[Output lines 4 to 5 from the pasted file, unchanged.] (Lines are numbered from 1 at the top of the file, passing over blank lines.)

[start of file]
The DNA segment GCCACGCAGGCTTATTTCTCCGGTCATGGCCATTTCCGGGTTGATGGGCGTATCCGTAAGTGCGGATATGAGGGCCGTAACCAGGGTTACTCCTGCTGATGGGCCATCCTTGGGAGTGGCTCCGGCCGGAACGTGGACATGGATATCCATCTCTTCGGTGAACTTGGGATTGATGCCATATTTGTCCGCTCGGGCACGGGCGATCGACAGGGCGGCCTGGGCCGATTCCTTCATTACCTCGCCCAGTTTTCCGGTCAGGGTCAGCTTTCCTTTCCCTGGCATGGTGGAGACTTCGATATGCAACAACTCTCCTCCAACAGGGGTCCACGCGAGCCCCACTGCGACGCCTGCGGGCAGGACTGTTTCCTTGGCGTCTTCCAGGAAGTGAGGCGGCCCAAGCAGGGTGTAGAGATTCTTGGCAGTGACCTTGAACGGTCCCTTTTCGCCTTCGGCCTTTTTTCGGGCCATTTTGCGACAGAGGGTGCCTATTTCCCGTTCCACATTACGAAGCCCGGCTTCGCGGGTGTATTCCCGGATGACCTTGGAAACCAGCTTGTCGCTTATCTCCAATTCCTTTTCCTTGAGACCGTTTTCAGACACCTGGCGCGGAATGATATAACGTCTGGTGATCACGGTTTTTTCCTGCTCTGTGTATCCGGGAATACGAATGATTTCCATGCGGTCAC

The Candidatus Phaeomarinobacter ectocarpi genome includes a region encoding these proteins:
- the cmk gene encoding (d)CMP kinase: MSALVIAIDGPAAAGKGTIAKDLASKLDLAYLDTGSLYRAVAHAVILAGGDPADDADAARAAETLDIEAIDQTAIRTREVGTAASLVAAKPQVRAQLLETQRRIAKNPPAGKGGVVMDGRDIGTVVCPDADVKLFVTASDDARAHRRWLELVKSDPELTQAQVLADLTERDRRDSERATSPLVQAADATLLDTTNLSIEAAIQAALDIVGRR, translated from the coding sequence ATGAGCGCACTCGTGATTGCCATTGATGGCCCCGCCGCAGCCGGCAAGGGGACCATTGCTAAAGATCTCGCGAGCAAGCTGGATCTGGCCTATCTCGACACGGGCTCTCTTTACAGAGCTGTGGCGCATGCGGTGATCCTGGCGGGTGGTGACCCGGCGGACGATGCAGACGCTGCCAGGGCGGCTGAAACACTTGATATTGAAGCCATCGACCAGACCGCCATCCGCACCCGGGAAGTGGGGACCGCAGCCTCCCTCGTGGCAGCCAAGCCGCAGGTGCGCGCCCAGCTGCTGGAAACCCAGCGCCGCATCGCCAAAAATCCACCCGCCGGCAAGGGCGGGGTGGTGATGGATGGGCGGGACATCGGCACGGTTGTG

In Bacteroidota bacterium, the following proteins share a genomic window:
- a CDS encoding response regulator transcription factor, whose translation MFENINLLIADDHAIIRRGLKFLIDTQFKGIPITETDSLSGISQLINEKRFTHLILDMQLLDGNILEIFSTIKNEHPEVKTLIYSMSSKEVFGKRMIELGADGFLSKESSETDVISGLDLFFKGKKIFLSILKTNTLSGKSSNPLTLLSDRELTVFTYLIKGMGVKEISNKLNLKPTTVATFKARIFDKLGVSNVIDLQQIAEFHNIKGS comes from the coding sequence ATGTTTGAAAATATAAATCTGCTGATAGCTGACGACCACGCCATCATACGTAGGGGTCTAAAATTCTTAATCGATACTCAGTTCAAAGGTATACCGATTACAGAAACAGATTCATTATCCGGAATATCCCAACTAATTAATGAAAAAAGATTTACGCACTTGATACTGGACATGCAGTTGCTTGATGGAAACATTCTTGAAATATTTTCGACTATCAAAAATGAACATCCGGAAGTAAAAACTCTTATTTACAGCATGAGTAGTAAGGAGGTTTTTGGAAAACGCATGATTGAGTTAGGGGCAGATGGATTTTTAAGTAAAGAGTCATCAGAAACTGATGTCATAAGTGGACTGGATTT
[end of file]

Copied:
In Bacteroidota bacterium, the following proteins share a genomic window:
- a CDS encoding response regulator transcription factor, whose translation MFENINLLIADDHAIIRRGLKFLIDTQFKGIPITETDSLSGISQLINEKRFTHLILDMQLLDGNILEIFSTIKNEHPEVKTLIYSMSSKEVFGKRMIELGADGFLSKESSETDVISGLDLFFKGKKIFLSILKTNTLSGKSSNPLTLLSDRELTVFTYLIKGMGVKEISNKLNLKPTTVATFKARIFDKLGVSNVIDLQQIAEFHNIKGS comes from the coding sequence ATGTTTGAAAATATAAATCTGCTGATAGCTGACGACCACGCCATCATACGTAGGGGTCTAAAATTCTTAATCGATACTCAGTTCAAAGGTATACCGATTACAGAAACAGATTCATTATCCGGAATATCCCAACTAATTAATGAAAAAAGATTTACGCACTTGATACTGGACATGCAGTTGCTTGATGGAAACATTCTTGAAATATTTTCGACTATCAAAAATGAACATCCGGAAGTAAAAACTCTTATTTACAGCATGAGTAGTAAGGAGGTTTTTGGAAAACGCATGATTGAGTTAGGGGCAGATGGATTTTTAAGTAAAGAGTCATCAGAAACTGATGTCATAAGTGGACTGGATTT